Thursday, September 30, 2010

And then I panicked...

Around a year ago at this time, I was sitting in a training about helping children deal with tragedy and loss. As a mental health professional in a military school district, I was participating in some professional development around the grieving child. It was excellent and engaging material.

But I had something on my mind at the same time.

I had received a voice mail the night before from the dermatologist. They had asked for me to call them back. They had said that they would call whether it was “good news or bad,” but I was feeling a little anxious when all the message said was, “Please call us back.”

Now, I know that my biopsies could come back with that “harmless” skin cancer type or a very fatal one. That was really the extent of my knowledge about it.

I knew that I had grown up in the 80’s in Phoenix and no one used sun screen at that time. I also discovered the evil joys of the tanning bed in my 20’s, loving the deep color it gave my legs and the little boost in confidence come summertime. Fucking vanity.

There was a nagging thought in my head as I sat and listened to the effects on a child when experiencing the stress of a fatally ill parent in the home.
I would never want my child to experience that…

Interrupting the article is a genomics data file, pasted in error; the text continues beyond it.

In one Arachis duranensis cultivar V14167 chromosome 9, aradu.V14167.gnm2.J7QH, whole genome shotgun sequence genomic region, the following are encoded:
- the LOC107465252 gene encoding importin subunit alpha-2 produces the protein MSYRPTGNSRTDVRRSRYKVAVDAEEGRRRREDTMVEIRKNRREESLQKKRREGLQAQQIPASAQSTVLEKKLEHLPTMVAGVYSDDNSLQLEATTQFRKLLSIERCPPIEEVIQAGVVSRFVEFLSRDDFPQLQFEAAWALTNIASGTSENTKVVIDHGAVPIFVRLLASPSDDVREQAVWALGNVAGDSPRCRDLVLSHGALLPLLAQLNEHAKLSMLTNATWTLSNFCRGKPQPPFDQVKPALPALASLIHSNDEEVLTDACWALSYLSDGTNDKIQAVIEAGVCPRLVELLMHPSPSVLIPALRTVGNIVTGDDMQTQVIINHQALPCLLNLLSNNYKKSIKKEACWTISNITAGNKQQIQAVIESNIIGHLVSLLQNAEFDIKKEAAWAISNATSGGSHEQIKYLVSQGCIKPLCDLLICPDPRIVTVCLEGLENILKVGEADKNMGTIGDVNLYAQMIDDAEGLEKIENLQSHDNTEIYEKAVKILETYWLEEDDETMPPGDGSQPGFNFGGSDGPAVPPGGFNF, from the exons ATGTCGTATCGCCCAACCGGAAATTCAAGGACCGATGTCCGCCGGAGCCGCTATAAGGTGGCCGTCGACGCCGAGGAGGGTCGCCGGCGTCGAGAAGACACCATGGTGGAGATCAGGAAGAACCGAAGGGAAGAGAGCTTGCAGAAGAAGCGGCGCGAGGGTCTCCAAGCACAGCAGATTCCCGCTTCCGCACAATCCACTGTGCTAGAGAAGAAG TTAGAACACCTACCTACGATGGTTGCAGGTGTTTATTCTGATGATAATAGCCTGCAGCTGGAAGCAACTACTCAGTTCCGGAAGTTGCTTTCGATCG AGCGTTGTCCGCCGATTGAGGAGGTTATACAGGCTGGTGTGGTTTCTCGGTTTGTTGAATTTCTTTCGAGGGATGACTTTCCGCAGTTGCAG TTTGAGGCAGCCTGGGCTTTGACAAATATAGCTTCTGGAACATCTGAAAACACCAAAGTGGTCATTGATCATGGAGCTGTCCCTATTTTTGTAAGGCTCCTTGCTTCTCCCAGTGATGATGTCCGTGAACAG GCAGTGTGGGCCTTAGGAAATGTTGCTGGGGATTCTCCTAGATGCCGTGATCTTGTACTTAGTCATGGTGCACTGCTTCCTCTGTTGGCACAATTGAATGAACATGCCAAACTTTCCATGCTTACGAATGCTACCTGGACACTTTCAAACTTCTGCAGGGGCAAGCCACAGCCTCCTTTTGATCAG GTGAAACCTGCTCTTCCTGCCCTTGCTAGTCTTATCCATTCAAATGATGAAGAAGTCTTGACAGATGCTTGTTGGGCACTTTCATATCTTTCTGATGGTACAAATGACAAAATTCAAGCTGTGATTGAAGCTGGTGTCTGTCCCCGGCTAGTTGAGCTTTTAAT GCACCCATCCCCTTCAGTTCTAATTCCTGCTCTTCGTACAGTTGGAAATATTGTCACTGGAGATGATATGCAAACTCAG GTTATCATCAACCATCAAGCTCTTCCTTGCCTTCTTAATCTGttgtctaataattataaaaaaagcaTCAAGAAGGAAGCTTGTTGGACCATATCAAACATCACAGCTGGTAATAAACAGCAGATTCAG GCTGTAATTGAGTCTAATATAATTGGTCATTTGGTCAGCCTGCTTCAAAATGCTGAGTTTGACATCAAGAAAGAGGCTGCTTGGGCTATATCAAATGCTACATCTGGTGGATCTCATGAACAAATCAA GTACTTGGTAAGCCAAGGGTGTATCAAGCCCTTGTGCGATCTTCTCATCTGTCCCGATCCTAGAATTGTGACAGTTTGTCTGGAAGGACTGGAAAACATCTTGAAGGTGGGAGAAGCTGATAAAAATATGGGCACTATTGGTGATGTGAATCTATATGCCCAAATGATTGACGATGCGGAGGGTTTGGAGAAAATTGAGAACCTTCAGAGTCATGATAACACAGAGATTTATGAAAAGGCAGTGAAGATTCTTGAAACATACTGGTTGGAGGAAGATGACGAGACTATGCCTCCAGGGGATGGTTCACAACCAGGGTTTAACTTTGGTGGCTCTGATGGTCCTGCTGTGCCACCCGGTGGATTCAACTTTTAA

My phone vibrated. I excused myself. My heart was beating out of my chest. I figured it was the dermatologist’s office calling me back in our second round of phone tag to give me the results.

“Hello?” I asked.

“Kristina?” The receptionist asked.

“Yes,” I said.

“Hi! This is (for crying out loud, I don’t remember her name) from the Colorado Springs Skin Cancer Specialists, and I’m calling to schedule your surgery.

…(empty space and time)…

And then I panicked.

Surgery? Specialist? Cancer?

What the fuck was going on?!

“Um, have you not heard from your doctor yet?” the perky receptionist asked.

“No, I haven’t,” I said, my voice tight.

“Oh, I’m sorry. Well, I can explain what is going on…” And she went on to say that I had basal cell carcinoma on my neck, and I would need something called Mohs surgery to have it removed.

After I got off the phone, I looked in at the people in the training. I could not go back in there. I started crying. I. Freaked. Out.

All these people told me, “Basal cell! No big deal! It will get taken care of. You are fine.”

I believed them in my heart. I was thankful it was basal cell and not something more difficult or life threatening to deal with. But at the time, I still felt fear and all I could think of was that I didn’t want to feel that way around my child.

I didn’t want my child to suffer in any way that I had been hearing about in my training. I only want my child to be happy forever. For us to be a happy family forever. Isn’t that what every parent really wants?